Home » ANALYSIS: Kentucky and Indiana job gains expected

ANALYSIS: Kentucky and Indiana job gains expected

By Uric Dufrene — Sanders Chair in Business, Indiana University Southeast

March 16, 2012 — Indicators continue to point generally in a favorable direction.   Consequently, Kentucky and Indiana labor markets will continue to improve, and 2012 growth will exceed 2011.

Regional Federal Reserve regional manufacturing indicators released this week surprised investors to the upside.  Both the Philadelphia and New York regions showed continued expansion of manufacturing. As the graph below shows, these two regional indicators provide an early indication of job growth in the Kentucky and Indiana region.  This past week the Bureau of Labor Statistics released the state report on employment and both Indiana and Kentucky showed healthy job gains. Unlike the year or two following the recession, Indiana is now observing diversified job growth across various sectors. Previous post recession growth was relegated to manufacturing, and the state saw the cost of this with last year’s slow-down in manufacturing. Manufacturing growth slowed, and job growth came to a complete halt. Kentucky saw more diversified growth, and this contributed favorably to overall non-farm payroll growth. Official metro data have yet to be released for January, but the next report is going to show continued acceleration for Louisville Metro.

Domestic demand will be a key for the overall manufacturing outlook. The slowing global economy will serve as a headwind for domestic manufacturing, and so the strength of the U.S. consumer will be a factor to monitor. This week, retail sales came in quite favorable, a positive indicator regarding the domestic demand necessary to sustain manufacturing growth. As the graph below shows, both Kentucky and Indiana manufacturing growth depends on the strength of the U.S. consumer and retail sales in general.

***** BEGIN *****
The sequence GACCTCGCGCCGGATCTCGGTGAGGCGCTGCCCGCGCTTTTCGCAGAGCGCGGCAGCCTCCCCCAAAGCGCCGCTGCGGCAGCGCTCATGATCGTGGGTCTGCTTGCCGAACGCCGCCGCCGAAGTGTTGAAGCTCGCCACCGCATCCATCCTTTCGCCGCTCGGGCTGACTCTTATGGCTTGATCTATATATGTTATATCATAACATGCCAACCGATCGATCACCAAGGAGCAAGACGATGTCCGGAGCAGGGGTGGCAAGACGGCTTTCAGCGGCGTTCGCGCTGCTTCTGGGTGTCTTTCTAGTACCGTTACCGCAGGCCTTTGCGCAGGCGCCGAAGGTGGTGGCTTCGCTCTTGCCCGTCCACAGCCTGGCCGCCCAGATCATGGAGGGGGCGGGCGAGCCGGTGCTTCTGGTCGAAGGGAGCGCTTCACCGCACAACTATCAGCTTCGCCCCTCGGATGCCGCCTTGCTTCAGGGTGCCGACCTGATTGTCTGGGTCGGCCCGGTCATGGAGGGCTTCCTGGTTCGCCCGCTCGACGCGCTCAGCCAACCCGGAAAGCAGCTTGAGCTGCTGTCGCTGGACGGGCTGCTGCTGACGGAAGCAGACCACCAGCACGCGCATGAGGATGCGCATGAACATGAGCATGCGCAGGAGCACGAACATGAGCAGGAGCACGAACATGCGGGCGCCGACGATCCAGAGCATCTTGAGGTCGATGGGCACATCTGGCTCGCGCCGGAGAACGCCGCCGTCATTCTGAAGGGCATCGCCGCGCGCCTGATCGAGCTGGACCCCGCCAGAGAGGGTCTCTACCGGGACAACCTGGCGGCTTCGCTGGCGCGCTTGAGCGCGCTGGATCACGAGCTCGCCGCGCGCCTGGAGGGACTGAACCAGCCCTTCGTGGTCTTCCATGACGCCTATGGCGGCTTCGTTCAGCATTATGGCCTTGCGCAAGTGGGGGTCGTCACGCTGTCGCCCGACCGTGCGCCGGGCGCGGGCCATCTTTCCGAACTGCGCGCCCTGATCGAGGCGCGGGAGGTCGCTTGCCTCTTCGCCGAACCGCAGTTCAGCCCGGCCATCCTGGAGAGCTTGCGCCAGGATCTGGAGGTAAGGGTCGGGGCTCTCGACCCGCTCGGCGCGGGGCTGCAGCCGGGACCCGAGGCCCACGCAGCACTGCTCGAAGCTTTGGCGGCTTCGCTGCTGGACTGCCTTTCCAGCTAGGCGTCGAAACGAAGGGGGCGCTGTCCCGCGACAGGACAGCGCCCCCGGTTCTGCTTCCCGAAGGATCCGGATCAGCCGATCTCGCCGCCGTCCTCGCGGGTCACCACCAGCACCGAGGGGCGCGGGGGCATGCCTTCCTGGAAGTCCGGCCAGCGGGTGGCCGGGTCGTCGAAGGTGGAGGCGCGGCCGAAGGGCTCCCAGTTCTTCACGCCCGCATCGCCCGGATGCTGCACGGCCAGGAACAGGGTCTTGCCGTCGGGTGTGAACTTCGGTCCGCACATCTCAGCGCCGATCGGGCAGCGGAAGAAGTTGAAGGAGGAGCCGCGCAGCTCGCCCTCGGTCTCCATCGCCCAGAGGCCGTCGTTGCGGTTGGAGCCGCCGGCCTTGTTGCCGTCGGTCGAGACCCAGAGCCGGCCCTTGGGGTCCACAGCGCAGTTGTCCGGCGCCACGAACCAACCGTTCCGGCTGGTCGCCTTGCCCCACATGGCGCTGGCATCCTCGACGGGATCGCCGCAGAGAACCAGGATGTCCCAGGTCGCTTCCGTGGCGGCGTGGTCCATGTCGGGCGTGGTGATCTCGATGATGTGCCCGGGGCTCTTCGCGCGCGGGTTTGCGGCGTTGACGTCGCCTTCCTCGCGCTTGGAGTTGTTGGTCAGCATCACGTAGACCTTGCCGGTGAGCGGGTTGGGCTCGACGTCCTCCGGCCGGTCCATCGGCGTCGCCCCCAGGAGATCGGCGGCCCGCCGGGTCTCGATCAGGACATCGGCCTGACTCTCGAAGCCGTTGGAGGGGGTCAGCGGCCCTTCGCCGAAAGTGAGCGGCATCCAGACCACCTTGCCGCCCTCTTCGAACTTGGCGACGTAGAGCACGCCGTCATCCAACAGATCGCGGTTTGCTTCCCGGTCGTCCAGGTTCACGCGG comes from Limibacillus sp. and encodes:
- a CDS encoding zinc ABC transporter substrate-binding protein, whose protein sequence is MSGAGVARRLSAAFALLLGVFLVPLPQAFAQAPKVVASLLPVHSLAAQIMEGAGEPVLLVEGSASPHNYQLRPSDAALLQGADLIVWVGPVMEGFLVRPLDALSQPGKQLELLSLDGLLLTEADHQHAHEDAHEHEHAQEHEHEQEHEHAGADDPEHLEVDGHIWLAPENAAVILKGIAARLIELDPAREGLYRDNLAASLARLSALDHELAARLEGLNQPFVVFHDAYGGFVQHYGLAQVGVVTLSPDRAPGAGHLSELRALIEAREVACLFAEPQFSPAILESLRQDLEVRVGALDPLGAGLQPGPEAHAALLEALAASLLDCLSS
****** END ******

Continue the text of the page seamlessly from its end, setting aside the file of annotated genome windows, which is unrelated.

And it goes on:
One potential threat to consumer confidence and retail sales is higher gas prices. At this point, it is too soon to place a more negative outlook on the economy with regard to gas prices. While consumers may not like to pay higher gas prices at the pump, households are better prepared to face higher gas prices today compared to 2008. Since the Great Recession, households have been shedding debt, and consequently can absorb the initial shock of higher gas prices. As the graph below shows, the 2008 increase in gas prices was also accompanied by a high level of household debt service. Today’s debt service level is significantly lower, and will provide a protective barrier against pronounced slower growth. However, if gas prices continue to increase and then remain elevated for an extended time period, the protective barrier will break down, and slower retail sales will result. This could disrupt state economies like Indiana and Kentucky that rely on durable goods purchases and favorable consumer sentiment. It is too early at this point, but the gas price situation does deserve some attention.

The overall outlook continues to be on the upside. Declining unemployment claims will support overall non-farm payroll growth, and both will contribute to personal income growth. Personal income growth will support retail spending and manufacturing necessary to replenish inventories. Interest rates are expected to remain suppressed for all of this year, and core inflation is relatively contained. As mentioned above, gas prices do deserve monitoring, and could serve as the biggest threat to what should be a relatively strong year.